At this point, we have to want them to move away from her. As much as Solo has given to the USWNT she has managed to dig herself into a hole with breathtaking efficiency.

To paraphrase a popular song, Solo and USSF are never, ever, ever getting back together.


Remembering Without Idealizing

It is possible to both remember fondly the team that won the 2015 World Cup and understand the current state of the USWNT. It is possible to understand that it won’t be helped by either bringing those same players back in or reverting to the style that won those games. As much as Morgan Brian and Carli Lloyd aided in 2015 win, in the world of 2017 we can do better in those positions and we must in order to keep up with the rest of the world.

Carli Lloyd played 16 minutes of the most out-of-her-mind soccer that has ever been played. And it’s possible to remember how wonderful those three goals were without over-compensating for her as an overall player, and her in the current women’s soccer environment. She is not good enough to start for the USWNT anymore. And while that is a hard pill for some to take it is a face we’ve seen each time she isn’t in the XI for the USWNT. They play better without her reorienting the attacking formation around herself. 

Morgan Brian gets this treatment all the time. “She was an amazing attacking midfielder in college” someone cries into the void. And she was.

But she isn’t that player for the USWNT, and with her injury history, there is a chance she won’t be one of the 23 players on the roster for the 2019 Women’s World Cup. And that sucks, but it’s reality. And as much as soccer media and soccer fans like to think about all possibilities, we do have the ground ourselves in the possible. Without it, we’re just writing a novel that has as much to do with the world we live in today as any fantasy novel written by an able craftsperson would.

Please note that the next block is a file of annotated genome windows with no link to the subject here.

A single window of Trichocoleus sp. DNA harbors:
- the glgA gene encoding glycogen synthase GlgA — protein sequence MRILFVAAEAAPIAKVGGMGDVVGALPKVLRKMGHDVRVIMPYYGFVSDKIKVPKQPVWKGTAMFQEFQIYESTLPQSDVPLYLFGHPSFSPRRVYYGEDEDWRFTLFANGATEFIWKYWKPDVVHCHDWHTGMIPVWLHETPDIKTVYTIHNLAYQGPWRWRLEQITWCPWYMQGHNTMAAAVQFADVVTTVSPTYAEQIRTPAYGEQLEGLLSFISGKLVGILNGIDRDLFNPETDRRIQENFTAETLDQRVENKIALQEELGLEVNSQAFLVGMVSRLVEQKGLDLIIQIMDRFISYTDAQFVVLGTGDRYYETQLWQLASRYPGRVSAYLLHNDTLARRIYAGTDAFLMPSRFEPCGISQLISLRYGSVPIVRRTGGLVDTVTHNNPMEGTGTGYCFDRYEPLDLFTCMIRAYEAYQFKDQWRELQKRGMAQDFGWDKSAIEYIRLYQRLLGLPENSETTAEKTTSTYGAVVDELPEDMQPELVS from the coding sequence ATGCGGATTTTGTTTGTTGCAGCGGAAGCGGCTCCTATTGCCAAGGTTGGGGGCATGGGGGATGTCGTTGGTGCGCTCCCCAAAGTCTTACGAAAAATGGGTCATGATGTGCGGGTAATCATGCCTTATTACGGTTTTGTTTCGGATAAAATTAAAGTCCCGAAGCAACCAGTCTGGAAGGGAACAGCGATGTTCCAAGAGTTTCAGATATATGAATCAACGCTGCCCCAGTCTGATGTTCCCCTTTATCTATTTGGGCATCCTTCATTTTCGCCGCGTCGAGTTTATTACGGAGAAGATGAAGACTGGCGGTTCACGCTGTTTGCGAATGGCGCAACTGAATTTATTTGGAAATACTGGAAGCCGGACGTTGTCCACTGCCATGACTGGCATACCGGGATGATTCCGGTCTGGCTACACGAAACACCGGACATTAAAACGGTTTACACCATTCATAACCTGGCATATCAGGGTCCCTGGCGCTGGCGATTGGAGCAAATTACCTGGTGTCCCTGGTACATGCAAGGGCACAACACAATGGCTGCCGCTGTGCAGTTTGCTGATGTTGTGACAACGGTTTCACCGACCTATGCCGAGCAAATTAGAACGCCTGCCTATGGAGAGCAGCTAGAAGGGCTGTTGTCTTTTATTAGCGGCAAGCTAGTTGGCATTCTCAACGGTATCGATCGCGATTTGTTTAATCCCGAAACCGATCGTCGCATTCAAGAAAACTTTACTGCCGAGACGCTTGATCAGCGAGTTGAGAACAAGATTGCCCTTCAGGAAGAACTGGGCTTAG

Maybe Brain gets healthy this offseason. Maybe she beats out Ertz, Mewis, and Horan and works her way back into the Starting XI for the USWNT. Maybe in 2019 she’s the best midfielder on the team and in the world. Wouldn’t that be great? It would be. But right now there are so many “what ifs” attached to it that it’s a murky future at best.

This trickles to players who will almost certainly be on the roster for 2019 and likely will still be starting. It isn’t reserved just for players hurt or past their prime.

Becky Sauerbrunn, the overworked captain, isn’t in 2017 what she was in 2015. Is she still the best centerback in the USWNT pool? Yes, I believe she is. But is she invincible? No. She has lost a little spark as of late which we can only hope she finds after some rest and time off. But fooling ourselves that she will be 2015 Sauerbrunn forever doesn’t change the basic facts. It just keeps our heads in the past and makes our pain more certain when things don’t work out that way.

Honoring the deeds done by players while still accepting who they are now has to become something we are okay with doing.


What Does Letting Go of 2015 Mean?

It’s hard to let go of 2015. Of the defense that was such a strong unit. Of the style of attacking that was so of its moment but ended up winning the day with one of the most magnificent performances we’ve ever seen. Of the players whose names we wear so proudly on our backs.

But moving on is needed to be able to understand the team as they are now. Comparing Naeher to Solo at every turn does nothing but lead to frustration. Comparing her to the players of now, Harris and Campbell, is going to at least keep us focused on the moment.

It’s okay to miss the players and the moments that are important to us. Going back and watching games is something we all do. It’s natural to want to feel a little tingle of that glory again. But wishing players back and pretending that we can’t see the writing on the wall does nothing but lead to anger and frustration, for everyone.

The team of 2017 has faults and flaws and needs improvement in areas that I’m not sure we’ll see in time to save their hopes for a fourth star in France. But wishing the 2015 team was in its place? Pretending like they can ride back in and save the day? That way madness lies. Madness and heartbreak. 

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2 Comments on "The Path to Madness and Heartbreak: Letting Go of 2015"

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Liz Coughlin
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Ali Krieger is a huge asset.
If you want to “let go” of something, start with the coach.

Nancy Lightbody
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I wouldn’t be so quick to dismiss Ali Krieger. She may not be as fast as she use to be but she’s still pretty darn fast
and she has two more qualities that the newbies don’t have, soccer experience and intelligence at the international
level. You need to have some veterans on the team to help develop the new players and she is brilliant at the position that they’re having trouble filling. Just ask the other players. Pirlo wasn’t the fastest on the pitch, either.